Former Navy Secretary visits College on behalf of Obama

Secretary of the Navy Richard Danzig visited the College of William and Mary on Wednesday to speak in support of Democratic presidential candidate Barack Obama. Hosted by the College Young Democrats, the lecture gave all students the opportunity to learn more about the campaign and the upcoming election.

In addition to serving as Navy secretary, Danzig has taught law at Stanford and Harvard Universities and has worked in the office of the Secretary of Defense.

An advisor to Obama on foreign policy issues, Danzig was introduced by retired Air Force General John Douglass, who has known Danzig as a boss, colleague and friend.

“The secretary is a unique person, with a very, very keen intellect,” Douglass said.

Danzig began by discussing his personal reasons for endorsing Obama. He believes Obama has sound character and strong reasoning abilities, both which have been continually tried and validated throughout his experience in the Senate.

Danzig also focused on Obama’s qualifications on a larger scale. For the most part, he said, these lie in the unifying force Obama encompasses.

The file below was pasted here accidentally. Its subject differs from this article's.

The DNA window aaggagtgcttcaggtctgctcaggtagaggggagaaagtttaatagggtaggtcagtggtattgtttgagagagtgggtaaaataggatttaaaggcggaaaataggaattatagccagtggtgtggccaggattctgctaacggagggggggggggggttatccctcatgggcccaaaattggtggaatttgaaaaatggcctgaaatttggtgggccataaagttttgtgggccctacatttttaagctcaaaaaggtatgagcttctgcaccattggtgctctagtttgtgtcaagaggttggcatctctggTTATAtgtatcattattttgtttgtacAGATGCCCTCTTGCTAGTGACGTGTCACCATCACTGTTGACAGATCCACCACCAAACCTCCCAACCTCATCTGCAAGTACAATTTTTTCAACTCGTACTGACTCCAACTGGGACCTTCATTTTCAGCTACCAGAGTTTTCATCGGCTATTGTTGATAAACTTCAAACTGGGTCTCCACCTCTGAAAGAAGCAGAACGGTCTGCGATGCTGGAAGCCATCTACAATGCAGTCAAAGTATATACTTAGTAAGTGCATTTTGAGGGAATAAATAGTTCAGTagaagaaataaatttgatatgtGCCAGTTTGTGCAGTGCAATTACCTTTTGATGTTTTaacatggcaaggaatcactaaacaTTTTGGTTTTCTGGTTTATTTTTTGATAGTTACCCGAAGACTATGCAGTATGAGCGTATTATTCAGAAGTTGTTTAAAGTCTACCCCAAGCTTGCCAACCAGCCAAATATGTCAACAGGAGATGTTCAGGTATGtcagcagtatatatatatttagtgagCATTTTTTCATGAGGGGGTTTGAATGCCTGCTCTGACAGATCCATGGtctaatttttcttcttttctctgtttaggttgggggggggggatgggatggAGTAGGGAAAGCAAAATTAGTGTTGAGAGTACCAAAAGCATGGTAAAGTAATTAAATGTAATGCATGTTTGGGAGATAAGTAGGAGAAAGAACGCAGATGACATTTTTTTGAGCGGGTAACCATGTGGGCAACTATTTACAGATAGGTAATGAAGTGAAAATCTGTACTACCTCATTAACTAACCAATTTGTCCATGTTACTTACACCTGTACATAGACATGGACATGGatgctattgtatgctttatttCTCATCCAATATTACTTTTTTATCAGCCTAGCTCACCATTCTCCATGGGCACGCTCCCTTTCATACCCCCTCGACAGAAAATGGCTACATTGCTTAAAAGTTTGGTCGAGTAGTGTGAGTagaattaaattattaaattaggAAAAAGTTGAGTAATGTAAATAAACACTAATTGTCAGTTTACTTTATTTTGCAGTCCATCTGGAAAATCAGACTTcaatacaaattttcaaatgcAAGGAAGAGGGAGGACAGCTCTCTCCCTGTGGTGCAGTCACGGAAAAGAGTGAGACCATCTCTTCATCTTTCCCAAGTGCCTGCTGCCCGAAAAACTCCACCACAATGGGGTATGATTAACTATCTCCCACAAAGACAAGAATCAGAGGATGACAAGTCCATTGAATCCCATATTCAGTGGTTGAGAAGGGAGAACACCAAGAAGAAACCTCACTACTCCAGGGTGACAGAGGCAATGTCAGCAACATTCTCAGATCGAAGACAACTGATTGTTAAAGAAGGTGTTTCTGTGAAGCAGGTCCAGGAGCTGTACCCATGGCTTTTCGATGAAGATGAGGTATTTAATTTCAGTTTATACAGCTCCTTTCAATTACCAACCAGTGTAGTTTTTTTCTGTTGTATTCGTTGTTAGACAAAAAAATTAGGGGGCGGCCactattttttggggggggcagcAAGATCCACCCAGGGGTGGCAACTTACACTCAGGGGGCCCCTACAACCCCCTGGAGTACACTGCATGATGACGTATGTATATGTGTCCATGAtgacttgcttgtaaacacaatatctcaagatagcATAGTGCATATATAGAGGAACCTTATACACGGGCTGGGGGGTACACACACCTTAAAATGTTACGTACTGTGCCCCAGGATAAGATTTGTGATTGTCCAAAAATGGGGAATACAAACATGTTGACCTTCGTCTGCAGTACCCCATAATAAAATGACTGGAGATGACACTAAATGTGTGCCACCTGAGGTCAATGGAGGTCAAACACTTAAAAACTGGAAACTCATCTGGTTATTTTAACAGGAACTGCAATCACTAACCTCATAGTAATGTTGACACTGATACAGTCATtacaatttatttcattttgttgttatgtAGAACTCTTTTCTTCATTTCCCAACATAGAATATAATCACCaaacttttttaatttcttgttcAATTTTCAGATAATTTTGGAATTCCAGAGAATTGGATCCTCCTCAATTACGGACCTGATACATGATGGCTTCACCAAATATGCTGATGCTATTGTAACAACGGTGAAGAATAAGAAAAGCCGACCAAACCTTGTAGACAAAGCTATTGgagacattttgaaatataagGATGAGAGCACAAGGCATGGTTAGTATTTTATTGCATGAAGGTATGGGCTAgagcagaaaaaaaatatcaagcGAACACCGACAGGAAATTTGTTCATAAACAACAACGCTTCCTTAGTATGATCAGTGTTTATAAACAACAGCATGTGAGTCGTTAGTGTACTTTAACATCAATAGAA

“Senator Obama has the ability to bring us together,” Danzig said. “This is a result of his philosophy. There are no red states, there are no blue states; there are just the United States.”

He stressed how relevant this was to students here at the College.

“Obama is really bringing this election home to Virginia,” he said. “Even though this state has been historically republican, he has continually campaigned here.”

Although Danzig did not speak about specific national security issues, he did present arguments in favor of the Democratic nominee’s policies.

“Senator Obama believes that we share a basic humanity,” Danzig said. “We need to work together to produce a better world. [Obama] is trying to engage people, because we will not succeed as a nation if everyone just takes care of themselves.”

Danzig urged voters not to disregard national security issues as the current economic crisis is weighing heavily on their minds.

“In previous elections, and even earlier in this campaign, people voted based on national security, but now everyone’s personal economic futures are at stake,” Danzig said. “I find it remarkable how the second reason brings more people out.”


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